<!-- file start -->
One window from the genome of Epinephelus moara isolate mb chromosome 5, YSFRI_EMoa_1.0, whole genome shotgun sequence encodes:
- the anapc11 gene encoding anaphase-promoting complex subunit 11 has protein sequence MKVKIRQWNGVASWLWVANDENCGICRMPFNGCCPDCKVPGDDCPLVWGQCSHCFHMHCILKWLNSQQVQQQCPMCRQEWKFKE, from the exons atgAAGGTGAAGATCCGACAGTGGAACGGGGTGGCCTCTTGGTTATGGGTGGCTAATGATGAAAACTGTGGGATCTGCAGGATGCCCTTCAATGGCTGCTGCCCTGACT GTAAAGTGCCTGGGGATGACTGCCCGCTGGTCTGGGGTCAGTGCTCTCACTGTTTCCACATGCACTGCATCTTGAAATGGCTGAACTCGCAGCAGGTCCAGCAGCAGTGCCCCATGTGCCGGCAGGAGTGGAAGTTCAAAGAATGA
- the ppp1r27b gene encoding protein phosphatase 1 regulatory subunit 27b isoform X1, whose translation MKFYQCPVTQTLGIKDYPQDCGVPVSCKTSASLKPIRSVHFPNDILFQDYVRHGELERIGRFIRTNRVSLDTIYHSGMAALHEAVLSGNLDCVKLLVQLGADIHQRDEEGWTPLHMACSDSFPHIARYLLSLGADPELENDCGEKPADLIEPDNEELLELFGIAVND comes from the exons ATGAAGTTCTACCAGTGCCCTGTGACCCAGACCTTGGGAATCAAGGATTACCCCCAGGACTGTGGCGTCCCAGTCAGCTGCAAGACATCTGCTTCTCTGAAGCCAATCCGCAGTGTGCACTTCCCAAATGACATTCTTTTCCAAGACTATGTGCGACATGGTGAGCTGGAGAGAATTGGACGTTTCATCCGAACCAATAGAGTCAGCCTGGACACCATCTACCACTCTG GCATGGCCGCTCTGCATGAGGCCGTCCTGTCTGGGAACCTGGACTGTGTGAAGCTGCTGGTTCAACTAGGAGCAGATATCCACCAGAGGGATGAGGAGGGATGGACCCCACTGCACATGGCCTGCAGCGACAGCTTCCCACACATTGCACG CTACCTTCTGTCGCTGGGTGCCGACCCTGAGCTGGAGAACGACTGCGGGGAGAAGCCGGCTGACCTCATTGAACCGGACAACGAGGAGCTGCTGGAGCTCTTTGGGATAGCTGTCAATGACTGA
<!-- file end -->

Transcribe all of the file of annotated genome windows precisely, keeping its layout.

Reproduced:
One window from the genome of Epinephelus moara isolate mb chromosome 5, YSFRI_EMoa_1.0, whole genome shotgun sequence encodes:
- the anapc11 gene encoding anaphase-promoting complex subunit 11 has protein sequence MKVKIRQWNGVASWLWVANDENCGICRMPFNGCCPDCKVPGDDCPLVWGQCSHCFHMHCILKWLNSQQVQQQCPMCRQEWKFKE, from the exons atgAAGGTGAAGATCCGACAGTGGAACGGGGTGGCCTCTTGGTTATGGGTGGCTAATGATGAAAACTGTGGGATCTGCAGGATGCCCTTCAATGGCTGCTGCCCTGACT GTAAAGTGCCTGGGGATGACTGCCCGCTGGTCTGGGGTCAGTGCTCTCACTGTTTCCACATGCACTGCATCTTGAAATGGCTGAACTCGCAGCAGGTCCAGCAGCAGTGCCCCATGTGCCGGCAGGAGTGGAAGTTCAAAGAATGA
- the ppp1r27b gene encoding protein phosphatase 1 regulatory subunit 27b isoform X1, whose translation MKFYQCPVTQTLGIKDYPQDCGVPVSCKTSASLKPIRSVHFPNDILFQDYVRHGELERIGRFIRTNRVSLDTIYHSGMAALHEAVLSGNLDCVKLLVQLGADIHQRDEEGWTPLHMACSDSFPHIARYLLSLGADPELENDCGEKPADLIEPDNEELLELFGIAVND comes from the exons ATGAAGTTCTACCAGTGCCCTGTGACCCAGACCTTGGGAATCAAGGATTACCCCCAGGACTGTGGCGTCCCAGTCAGCTGCAAGACATCTGCTTCTCTGAAGCCAATCCGCAGTGTGCACTTCCCAAATGACATTCTTTTCCAAGACTATGTGCGACATGGTGAGCTGGAGAGAATTGGACGTTTCATCCGAACCAATAGAGTCAGCCTGGACACCATCTACCACTCTG GCATGGCCGCTCTGCATGAGGCCGTCCTGTCTGGGAACCTGGACTGTGTGAAGCTGCTGGTTCAACTAGGAGCAGATATCCACCAGAGGGATGAGGAGGGATGGACCCCACTGCACATGGCCTGCAGCGACAGCTTCCCACACATTGCACG CTACCTTCTGTCGCTGGGTGCCGACCCTGAGCTGGAGAACGACTGCGGGGAGAAGCCGGCTGACCTCATTGAACCGGACAACGAGGAGCTGCTGGAGCTCTTTGGGATAGCTGTCAATGACTGA